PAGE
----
The country was facing the AIDS crisis while he was working in New York. It was hard to watch friends die and he had to fight for their dignity. He sort of got sucked into activism, he said.

“Quite by accident I became quite involved,” he said.

He was also in his New York office when 9/11 happened. That’s when he started painting, using it as art therapy.

One of Robert Doran-Brockway's paintings hanging in his Old Town Lansing office on Feb. 10, 2022.

Outside the country, Doran-Brockway worked in Belize in Central America. He was an operations and dive director for Avadon Divers. The job was challenging as on any dive day there could be 26 people on the boat at all different skill levels going 70 feet under the water, he said.

“You have to have a staff of very highly trained people, because basically, these divers put their lives in your hands,” he said. “Listen, I’m not complaining. I was living in the tropics, and I was going scuba diving every single day, five days a week, sometimes six days a week.”

He decided to return to the United States after he met his husband, Robert Brockway-Doran, online. He visited him in November 2013 and then in 2014 moved to Owosso with him. After living in Central America for years he landed in the Michigan “tundra” during the polar vortex.

“But it worked out,” he said.

Plans for Old Town

Nick Berry is CEO of Blue Owl Coffee, which opened a Turner Street location in 2019. He’s happy to have new Old Town leadership.

He said Dowd and the association board have been amazing during the pandemic but due to COVID-19, the coffee shop has yet to experience the full crowds Old Town typically draws during festivals and summers.

“This has been the longest soft opening I’ve ever had,” Berry said.

He said with the new leadership communication could improve. And he’d like to see a focus on building day-to-day activity in Old Town, not just festivals.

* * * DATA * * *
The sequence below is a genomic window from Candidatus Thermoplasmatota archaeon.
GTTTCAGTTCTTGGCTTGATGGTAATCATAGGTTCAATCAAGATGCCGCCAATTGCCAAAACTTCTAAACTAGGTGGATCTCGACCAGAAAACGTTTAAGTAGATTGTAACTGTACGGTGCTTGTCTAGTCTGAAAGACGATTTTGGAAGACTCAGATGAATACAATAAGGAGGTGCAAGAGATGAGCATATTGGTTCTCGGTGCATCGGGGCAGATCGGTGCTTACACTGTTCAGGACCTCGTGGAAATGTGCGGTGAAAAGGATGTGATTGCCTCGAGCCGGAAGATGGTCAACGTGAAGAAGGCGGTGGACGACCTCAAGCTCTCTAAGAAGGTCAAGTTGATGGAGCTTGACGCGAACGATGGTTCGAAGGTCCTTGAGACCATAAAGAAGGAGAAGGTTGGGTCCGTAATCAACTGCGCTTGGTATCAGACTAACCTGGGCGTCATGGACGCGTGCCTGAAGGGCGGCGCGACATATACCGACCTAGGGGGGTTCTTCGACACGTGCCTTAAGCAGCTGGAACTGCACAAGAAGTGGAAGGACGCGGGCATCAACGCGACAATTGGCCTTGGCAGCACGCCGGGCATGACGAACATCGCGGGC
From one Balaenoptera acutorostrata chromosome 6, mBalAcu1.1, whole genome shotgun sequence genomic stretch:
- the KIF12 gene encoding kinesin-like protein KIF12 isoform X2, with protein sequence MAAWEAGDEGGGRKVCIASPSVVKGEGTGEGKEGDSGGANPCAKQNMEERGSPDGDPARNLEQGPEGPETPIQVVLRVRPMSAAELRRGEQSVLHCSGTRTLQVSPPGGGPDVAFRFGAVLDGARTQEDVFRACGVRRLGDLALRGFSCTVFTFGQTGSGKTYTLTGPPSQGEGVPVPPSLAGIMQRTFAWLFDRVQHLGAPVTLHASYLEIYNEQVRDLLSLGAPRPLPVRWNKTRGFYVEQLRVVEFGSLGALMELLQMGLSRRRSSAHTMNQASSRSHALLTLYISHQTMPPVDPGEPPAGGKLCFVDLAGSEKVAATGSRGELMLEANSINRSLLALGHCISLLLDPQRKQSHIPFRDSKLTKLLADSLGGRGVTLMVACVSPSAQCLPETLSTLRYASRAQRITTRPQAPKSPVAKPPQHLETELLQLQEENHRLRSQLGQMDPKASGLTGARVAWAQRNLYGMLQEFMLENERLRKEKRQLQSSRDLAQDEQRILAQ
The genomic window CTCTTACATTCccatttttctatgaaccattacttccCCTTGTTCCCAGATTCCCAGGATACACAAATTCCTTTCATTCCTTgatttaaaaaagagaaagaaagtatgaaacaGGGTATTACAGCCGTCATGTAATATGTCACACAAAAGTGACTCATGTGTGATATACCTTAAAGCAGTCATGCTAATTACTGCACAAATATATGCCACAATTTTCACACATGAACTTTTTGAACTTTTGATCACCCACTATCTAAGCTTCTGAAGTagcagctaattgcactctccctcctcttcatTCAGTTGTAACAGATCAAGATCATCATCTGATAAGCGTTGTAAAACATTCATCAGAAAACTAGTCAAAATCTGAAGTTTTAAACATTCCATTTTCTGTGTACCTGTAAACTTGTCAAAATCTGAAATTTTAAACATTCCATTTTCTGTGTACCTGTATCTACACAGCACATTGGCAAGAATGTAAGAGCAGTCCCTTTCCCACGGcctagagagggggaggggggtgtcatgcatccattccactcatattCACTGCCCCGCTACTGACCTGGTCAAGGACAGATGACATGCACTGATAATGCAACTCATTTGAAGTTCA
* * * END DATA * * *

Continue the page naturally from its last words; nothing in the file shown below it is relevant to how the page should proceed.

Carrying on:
A photo of Robert Doran-Brockway, right, and husband Robert Brockway-Doran sits in his Old Town Lansing office on Feb. 10, 2022.

That’s what Doran-Brockway hopes to do. He’s working to meet all the local merchants, learn who the local players are, and learn how to help them thrive, he said.

In his Old Town office at 1232 Turner St. he has his own paintings hanging on the walls and vases he gilded himself. His dogs, Joey and Gizmo, are sometimes there with him and a photo of Doran-Brockway and his husband sits on the desk.

He’s also got a whiteboard full of events and critical issues for Old Town, including donor outreach, board building, volunteers and fundraising.

“Typically this organization has relied on events for their income and for sustainability,” he said. “Unfortunately, we haven’t had events here in two years, and we haven’t had an executive director in two and a half years. So we basically had almost no income in two years.”

One of Robert Doran-Brockway's paintings hanging in his Old Town Lansing office on Feb. 10, 2022.

But first and most important is establishing real working relationships with businesses, sending dozens of emails and writing grant applications for funds for the community.

“I hope that I can do right by this job and by this community. And that I can help them flourish and help lead the next however many years,” he said.

People can learn more about the Old Town Commercial Association at its website and can contact the organization at 517-485-4283 and [email protected]

Contact Bryce Airgood at 517-267-0448 or [email protected] Follow her on Twitter @bairgood123.

A vase Robert Doran-Brockway gilded featured in his Old Town Lansing office on Feb. 10, 2022.